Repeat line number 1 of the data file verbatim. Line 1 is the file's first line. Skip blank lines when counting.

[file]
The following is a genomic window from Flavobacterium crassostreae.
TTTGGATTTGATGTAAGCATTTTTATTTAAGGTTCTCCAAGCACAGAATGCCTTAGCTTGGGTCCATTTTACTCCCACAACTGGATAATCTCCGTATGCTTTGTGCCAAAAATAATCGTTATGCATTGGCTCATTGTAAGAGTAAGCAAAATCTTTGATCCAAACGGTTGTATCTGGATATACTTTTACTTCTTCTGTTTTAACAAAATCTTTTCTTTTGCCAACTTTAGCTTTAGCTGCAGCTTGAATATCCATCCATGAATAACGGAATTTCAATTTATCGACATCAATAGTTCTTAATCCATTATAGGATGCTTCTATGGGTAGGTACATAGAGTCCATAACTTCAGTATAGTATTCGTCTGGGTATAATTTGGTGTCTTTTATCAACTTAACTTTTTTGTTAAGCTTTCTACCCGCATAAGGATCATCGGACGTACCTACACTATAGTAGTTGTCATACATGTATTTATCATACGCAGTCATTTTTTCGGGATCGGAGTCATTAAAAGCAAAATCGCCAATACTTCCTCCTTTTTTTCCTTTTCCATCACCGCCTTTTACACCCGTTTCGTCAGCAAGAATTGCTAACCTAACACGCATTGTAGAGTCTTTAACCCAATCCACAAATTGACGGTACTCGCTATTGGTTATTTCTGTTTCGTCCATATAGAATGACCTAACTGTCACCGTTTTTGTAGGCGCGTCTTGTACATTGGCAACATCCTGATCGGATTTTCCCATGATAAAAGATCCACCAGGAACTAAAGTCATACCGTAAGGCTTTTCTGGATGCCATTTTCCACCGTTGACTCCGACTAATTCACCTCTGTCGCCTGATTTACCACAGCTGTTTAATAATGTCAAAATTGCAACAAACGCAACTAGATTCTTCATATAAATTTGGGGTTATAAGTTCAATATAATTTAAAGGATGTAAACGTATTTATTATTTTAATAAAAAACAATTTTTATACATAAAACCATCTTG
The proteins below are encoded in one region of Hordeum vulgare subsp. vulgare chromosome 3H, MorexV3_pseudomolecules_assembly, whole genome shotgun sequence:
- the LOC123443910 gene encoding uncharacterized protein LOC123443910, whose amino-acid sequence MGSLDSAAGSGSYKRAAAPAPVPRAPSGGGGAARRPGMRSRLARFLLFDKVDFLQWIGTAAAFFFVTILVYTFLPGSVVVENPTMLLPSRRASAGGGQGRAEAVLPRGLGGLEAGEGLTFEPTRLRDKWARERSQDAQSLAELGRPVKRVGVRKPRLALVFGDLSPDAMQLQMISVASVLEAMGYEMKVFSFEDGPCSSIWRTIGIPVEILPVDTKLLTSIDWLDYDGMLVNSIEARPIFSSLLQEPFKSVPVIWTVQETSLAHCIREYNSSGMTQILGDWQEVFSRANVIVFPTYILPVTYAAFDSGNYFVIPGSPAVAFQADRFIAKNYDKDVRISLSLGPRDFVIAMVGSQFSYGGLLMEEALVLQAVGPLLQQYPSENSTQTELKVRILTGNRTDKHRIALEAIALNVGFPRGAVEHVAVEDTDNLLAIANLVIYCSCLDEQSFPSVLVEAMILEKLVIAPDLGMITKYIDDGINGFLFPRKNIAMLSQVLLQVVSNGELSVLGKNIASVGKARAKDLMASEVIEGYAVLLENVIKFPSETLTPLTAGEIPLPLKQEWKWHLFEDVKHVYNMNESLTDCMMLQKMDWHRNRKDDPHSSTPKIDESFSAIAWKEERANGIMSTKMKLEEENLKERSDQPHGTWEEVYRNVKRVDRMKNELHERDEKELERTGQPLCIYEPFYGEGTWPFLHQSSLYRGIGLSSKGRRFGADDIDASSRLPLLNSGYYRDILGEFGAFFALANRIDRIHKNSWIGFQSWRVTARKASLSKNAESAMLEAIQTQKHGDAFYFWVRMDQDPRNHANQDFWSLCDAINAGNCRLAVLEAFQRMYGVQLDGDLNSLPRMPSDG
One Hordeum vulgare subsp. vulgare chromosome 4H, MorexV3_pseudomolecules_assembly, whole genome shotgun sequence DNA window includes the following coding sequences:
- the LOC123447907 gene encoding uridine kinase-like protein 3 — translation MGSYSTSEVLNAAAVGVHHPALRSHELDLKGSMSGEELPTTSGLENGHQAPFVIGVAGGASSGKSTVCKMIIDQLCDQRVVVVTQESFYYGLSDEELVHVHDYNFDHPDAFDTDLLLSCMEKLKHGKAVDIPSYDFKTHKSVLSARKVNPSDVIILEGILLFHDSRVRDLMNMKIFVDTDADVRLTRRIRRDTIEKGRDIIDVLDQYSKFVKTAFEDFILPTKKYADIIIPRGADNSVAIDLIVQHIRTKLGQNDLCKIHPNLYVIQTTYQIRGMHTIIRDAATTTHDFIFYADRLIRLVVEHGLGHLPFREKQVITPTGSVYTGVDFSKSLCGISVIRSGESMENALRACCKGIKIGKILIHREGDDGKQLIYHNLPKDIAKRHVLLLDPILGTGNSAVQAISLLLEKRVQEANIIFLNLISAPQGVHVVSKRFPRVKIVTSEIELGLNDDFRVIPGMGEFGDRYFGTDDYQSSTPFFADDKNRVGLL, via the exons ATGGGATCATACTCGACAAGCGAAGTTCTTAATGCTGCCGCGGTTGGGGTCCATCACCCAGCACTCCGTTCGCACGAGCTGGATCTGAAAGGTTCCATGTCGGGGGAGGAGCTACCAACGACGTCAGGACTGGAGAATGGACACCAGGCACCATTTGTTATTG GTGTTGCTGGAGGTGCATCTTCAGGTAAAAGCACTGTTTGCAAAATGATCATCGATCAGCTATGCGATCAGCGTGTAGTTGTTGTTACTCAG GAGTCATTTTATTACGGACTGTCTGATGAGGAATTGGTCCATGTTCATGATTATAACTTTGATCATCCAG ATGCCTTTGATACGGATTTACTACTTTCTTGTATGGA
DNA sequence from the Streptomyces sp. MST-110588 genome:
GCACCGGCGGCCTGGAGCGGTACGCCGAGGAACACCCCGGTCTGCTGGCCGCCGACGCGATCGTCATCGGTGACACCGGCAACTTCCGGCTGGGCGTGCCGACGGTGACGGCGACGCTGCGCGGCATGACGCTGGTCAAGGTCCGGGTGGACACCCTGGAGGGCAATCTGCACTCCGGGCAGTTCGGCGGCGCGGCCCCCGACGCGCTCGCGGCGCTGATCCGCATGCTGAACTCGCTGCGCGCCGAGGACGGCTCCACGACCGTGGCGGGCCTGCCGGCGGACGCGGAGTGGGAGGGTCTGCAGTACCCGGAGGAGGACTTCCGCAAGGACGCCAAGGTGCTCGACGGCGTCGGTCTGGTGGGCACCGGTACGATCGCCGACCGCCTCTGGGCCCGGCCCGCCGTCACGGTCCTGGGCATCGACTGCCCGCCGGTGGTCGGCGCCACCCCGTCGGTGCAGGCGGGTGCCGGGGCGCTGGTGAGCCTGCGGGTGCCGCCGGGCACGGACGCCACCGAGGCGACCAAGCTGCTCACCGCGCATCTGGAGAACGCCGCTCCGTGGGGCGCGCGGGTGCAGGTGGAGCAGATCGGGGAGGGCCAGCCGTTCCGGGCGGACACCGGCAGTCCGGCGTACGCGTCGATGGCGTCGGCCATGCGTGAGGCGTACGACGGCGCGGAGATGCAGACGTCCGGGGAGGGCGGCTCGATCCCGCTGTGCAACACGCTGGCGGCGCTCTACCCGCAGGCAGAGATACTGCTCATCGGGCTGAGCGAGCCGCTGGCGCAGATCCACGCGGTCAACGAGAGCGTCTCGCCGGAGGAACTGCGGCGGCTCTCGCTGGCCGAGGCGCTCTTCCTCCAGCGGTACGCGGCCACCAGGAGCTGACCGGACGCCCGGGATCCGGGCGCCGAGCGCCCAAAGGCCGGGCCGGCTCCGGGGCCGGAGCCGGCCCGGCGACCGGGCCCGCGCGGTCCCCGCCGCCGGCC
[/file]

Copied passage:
The following is a genomic window from Flavobacterium crassostreae.